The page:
Put down your torches before reading this so you don't catch on fire. pic.twitter.com/JyRQGvFuX8-- Amy Schumer (@amyschumer) June 28, 2015
The use of the phrase "blind spot" in the original comments is helpful here -- it implies that, with a little more information and willingness to learn and empathize from everyone involved, the problem would, if not go away, at least be a lot more manageable. Time to put the work in.
I think Schumer DOES have a blind spot on race. I also think she does lots of sharp & daring jokes about white female cluelessness & racism.-- emily nussbaum (@emilynussbaum) June 28, 2015
As Hulu moves more aggressively into making its own original television, it's been able to get into bed with better and higher-profile talent. Case in point: the upcoming series Difficult People, which is produced by Amy Poehler and stars Billy Eichner and Julie Klausner as obnoxious friends in New York. It's a rather well-worn scenario, but the trailer -- which is sparsely focused on the pair interacting at one particular event -- seems to recognize this, and draws attention primarily to Klausner and Eichner's banter. Watch the trailer below, and prepare for the series, which debuts on Hulu August 5. [via Huffington Post]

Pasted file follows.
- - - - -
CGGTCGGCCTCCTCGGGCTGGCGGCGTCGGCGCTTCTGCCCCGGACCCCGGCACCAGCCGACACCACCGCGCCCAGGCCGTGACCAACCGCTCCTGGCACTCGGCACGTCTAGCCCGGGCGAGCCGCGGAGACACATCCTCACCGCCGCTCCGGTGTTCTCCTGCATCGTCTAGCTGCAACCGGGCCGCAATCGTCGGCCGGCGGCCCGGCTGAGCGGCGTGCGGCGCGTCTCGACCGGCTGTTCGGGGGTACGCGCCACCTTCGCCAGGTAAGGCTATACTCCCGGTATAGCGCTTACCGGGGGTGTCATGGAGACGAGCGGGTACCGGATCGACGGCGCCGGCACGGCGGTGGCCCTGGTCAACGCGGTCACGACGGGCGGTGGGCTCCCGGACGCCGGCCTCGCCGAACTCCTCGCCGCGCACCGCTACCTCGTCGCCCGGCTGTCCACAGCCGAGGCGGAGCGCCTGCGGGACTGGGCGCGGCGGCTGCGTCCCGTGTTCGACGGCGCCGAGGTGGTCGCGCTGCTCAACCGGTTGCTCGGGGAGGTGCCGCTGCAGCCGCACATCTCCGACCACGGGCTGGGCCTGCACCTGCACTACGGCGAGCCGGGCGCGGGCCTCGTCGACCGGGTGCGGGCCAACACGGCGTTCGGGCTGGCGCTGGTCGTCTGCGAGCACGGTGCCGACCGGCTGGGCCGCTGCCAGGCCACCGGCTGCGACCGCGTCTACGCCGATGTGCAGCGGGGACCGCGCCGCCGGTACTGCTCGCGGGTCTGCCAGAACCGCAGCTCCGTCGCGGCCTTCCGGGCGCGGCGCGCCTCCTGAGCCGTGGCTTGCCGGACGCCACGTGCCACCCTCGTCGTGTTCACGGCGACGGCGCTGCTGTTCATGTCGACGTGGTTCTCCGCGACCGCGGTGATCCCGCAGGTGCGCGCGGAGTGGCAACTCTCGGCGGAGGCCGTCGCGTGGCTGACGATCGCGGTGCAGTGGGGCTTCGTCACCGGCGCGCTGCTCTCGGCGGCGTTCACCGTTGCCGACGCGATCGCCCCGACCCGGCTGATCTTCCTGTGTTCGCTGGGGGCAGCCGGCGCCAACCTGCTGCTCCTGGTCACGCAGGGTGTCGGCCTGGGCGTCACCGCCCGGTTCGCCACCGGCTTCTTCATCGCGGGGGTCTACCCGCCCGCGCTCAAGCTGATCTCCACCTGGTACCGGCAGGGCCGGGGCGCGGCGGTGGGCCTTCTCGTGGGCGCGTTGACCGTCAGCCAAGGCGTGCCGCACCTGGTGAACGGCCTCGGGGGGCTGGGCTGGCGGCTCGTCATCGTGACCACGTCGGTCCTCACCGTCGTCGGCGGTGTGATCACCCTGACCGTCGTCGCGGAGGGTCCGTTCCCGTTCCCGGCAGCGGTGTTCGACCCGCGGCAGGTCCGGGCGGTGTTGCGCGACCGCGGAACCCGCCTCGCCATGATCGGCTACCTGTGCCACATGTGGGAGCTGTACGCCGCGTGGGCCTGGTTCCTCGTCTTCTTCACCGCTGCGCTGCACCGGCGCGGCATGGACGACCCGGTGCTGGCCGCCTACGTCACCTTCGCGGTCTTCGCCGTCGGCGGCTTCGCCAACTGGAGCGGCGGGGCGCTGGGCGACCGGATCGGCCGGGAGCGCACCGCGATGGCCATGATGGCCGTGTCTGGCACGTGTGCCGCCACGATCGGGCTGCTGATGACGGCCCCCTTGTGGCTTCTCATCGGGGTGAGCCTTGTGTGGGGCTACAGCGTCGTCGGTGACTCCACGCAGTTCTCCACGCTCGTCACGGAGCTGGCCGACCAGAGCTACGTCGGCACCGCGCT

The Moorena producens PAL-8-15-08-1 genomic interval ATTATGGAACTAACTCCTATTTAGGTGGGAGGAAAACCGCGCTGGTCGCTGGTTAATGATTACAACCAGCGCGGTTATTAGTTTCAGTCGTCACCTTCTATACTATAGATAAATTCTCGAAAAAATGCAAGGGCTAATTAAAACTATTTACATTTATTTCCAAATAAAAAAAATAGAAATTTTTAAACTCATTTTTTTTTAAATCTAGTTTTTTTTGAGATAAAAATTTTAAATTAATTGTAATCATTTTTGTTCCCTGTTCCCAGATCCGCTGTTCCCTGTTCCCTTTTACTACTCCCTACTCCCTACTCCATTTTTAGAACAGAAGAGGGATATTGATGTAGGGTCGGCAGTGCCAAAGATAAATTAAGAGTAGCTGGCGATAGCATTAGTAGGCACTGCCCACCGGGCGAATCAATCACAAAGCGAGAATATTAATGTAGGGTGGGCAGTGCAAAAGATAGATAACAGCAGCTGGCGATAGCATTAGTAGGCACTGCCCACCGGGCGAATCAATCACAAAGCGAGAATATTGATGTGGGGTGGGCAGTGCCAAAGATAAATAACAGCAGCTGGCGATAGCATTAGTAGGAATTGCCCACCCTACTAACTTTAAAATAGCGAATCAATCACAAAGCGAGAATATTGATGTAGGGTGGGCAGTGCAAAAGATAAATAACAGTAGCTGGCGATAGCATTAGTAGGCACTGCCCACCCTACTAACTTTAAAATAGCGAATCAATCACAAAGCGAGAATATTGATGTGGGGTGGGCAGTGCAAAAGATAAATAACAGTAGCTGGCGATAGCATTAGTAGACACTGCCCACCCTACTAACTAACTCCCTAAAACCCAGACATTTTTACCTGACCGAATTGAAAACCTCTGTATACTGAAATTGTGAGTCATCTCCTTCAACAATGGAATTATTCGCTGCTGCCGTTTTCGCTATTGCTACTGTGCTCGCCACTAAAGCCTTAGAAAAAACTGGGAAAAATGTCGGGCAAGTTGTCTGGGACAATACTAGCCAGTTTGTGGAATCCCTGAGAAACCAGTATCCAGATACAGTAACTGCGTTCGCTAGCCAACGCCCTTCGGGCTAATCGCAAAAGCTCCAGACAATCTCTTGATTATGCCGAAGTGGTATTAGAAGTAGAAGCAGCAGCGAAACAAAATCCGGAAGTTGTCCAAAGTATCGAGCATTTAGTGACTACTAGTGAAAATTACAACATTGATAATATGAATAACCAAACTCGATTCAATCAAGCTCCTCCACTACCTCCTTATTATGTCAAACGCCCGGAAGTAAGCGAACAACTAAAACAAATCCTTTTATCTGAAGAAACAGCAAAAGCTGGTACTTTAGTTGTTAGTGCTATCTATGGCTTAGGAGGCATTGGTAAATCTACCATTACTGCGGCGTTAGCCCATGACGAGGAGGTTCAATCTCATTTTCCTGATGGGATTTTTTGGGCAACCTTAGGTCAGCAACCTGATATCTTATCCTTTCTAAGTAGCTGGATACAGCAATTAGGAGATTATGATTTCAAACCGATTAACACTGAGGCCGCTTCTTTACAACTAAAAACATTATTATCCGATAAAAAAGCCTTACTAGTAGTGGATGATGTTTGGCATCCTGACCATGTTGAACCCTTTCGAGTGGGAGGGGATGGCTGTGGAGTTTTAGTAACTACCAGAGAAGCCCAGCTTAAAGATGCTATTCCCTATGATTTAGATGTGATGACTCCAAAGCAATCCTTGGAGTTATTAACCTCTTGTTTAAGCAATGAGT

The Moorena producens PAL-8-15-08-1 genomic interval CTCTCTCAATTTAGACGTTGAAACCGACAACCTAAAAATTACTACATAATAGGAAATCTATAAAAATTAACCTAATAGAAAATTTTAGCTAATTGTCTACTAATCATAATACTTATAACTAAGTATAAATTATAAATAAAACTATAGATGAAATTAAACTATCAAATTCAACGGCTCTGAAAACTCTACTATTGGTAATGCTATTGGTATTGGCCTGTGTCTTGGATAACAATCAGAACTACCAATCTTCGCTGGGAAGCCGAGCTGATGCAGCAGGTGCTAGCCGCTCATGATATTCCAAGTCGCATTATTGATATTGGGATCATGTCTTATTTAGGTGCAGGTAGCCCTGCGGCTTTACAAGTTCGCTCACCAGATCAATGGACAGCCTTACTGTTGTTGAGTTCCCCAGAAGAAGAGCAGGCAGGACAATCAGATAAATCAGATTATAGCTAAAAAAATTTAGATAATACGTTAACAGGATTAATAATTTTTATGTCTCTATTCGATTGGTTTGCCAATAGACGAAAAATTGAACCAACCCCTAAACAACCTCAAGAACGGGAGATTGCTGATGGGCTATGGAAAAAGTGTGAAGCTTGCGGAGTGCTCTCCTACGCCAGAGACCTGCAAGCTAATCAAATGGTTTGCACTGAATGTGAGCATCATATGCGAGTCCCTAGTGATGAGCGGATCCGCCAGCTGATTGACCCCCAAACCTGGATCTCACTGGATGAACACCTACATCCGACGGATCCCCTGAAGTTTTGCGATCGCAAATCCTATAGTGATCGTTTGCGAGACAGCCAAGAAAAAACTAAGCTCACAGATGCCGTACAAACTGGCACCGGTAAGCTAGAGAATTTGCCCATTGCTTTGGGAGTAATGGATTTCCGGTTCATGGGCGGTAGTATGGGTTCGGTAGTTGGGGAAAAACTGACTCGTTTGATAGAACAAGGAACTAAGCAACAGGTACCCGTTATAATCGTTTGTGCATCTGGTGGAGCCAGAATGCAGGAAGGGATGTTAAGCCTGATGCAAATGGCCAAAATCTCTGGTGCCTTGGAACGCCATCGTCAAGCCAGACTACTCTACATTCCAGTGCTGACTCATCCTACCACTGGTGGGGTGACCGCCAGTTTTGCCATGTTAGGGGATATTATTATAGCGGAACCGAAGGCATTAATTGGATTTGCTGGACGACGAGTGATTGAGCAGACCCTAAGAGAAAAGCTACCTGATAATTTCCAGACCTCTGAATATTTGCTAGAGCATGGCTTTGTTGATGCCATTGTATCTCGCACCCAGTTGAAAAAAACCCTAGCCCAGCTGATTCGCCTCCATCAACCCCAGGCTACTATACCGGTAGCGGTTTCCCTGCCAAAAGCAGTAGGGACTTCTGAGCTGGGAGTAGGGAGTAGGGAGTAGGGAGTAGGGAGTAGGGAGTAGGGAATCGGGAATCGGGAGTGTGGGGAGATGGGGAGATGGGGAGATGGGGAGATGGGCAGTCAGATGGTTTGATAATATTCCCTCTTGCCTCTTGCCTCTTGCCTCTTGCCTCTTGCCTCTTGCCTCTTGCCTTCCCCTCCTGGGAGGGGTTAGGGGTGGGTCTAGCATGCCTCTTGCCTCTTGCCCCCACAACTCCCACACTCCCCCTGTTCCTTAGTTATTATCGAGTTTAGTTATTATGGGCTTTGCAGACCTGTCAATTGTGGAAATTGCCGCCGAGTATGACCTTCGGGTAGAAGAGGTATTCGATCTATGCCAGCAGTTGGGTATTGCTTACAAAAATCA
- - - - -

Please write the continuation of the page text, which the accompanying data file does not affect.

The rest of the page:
Hailing from Atlanta, OAK stylist and go-to party host Cameron Cooper is a big presence, a bundle of fashion inspirations, wild anecdotes and quippy one-liners. And his apartment is equally as intriguing, a heavenly, all-white Williamsburg sanctuary filled with an assortment of knick-knacks from artist friends collected over the years -- something that's not too difficult to imagine considering he rolls with the likes of Ladyfag and jewelry designer Zana Bayne. We spent a Friday night before one of Ladyfag's 11:11 parties to document his "getting ready" process -- white eyelashes, white wine and all.
"Zana Bayne is one of my best friends. She made this hat -- and actually started her collection when she moved into my apartment...I'll attach the dreamcatchers to it, even though that wasn't her intention. She thinks it's just me being ridiculous."
"Zana also made [a pair of white bracelets] specifically for tonight. Our on-going joke is that I'm going to keep asking her for more until I have them in every color. Like, I had her make red ones for a Christmas party."
"I actually used to own a vintage clothing store called 'Now Playing' around here on Havemeyer in like '04, '05. I closed it because it wasn't fun anymore."